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rh 1.html

Clarification of Rh Factor Risk in Health Care Workers

by Dr. Janine Jagger

The San Francisco Chronicle recently did a very extensive 3-day series on needlestick injuries. I provided a lot of information to one of the reporters. When the article was published on April 13-15 it was sensationalistic in tone and contained a great deal of misinformation. Unfortunately, this applied to an issue that was raised during my interview. Because this article is getting into more widespread distribution, I wanted to provide you with the facts in order to avoid confusion if questions about this are raised in your institution. The following paragraphs include my statement to the organization of Occupational and Environmental Medicine.

I was alarmed when I read the article about Rh factor risk in health care workers published in the San Francisco Chronicle on April 13, 1998. I am concerned that my statements have been incorrectly construed and presented by the reporter as exaggerated claims.

During an all-day interview, primarily dealing with other health care worker safety issues, I told the reporter that I was looking into the question of whether Rh immunization could occur after occupational blood exposures since there is no documentary evidence that this question has been considered in relation to occupational blood exposures. The reporter asked me some general questions about the Rh factor and the consequences of Rh immunization. When I saw the article I was shocked at how my comments had been transformed. The reporter treated this information as a "scoop" and turned it into a sensationalized piece. The article refers to a "discovery." There is no discovery, only questions. The article refers to my "research" on this subject. There is no research, only a literature review and conversations with colleagues. The article refers to thousands of health care workers who might be unknowingly affected and their fetuses threatened. I do not know of any case in which this has occurred. The article also outlines post-exposure treatment parameters which I would never presume to propose to my medical colleagues. If the facts had been accurately stated, there would not have been much of a story left to write.

I have raised the Rh issue as a theoretical question, and it remains an interesting question. Several cases of Rh immunization have been reported in needle-sharing, intravenous drug users. It should be noted that the circumstances are not necessarily similar to those of occupational needlestick injuries. Consequently, I have been looking into whether there are theoretical parameters under which Rh immunization could be an occupational risk. Based on experimental work done in the early 70's which quantifies volume of blood in an exposure and percentage of Rh negative cases developing antibodies, the risk of Rh immunization may be present in unusual cases when HCWs are accidentally injected with blood (a few such cases of injection have been described in HIV-infected HCWs) provided the HCW is Rh-negative and the source is Rh-positive. In reviewing the circumstances of those HIV+ cases, blood injection is most likely to occur when blood has been drawn into syringes, since blood can be injected out of a syringe, but not out of a vacuum tube. One cc of blood is well within the range that could cause Rh immunization. However, the amount of blood that could be contained within the bore of a blood drawing needle (in cases in which injection does not occur) is much less than the amounts that have been experimentally tested. The experiments did not define a threshold below which sensitization cannot occur. This is as much information as my inquiries have yielded to date.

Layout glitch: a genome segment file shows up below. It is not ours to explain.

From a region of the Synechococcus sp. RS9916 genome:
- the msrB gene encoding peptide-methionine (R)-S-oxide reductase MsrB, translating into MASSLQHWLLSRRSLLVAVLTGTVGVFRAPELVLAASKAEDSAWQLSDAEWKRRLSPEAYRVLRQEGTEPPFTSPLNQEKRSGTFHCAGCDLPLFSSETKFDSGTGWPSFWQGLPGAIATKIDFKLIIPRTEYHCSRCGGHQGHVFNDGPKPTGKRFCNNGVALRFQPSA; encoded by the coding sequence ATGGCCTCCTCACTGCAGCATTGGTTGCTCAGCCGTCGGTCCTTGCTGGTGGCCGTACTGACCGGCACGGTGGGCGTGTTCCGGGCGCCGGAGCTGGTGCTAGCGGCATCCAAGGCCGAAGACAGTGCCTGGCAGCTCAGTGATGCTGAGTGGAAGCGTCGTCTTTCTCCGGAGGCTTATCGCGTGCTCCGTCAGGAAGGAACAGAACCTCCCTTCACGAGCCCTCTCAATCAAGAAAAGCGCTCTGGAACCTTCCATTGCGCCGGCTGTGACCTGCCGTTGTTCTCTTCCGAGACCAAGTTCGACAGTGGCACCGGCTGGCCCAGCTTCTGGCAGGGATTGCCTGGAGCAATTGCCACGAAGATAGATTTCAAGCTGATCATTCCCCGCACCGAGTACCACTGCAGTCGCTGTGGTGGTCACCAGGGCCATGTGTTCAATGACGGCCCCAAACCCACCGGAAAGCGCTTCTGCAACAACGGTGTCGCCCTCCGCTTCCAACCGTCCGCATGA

I do think this question bears investigation. Testing a series of blood-exposed health care workers either prospectively or in a look-back study would determine whether a theoretical risk translates into a real risk. I am hoping that the SF Chronicle piece does not result in alarm among health care workers or frightened calls to occupational health personnel. And I hope this explanation puts the issue into a more realistic perspective.

There were other aspects of the 3-part series of articles that were sensationalized. I think the whole series should be taken with a grain of salt. However, after the dust settles, perhaps the attention drawn to the issue of health care workers’ risks will be a good thing overall.

Janine Jagger, M.P.H., Ph.D.
Director, International Health Care Worker Safety Center
University of Virginia Health System

Postscript: Please note that the above clarification does not include any suggestion regarding changes in post-exposure protocols. My investigation to date has involved information gathering only and should not be construed as any kind of recommendation. JJ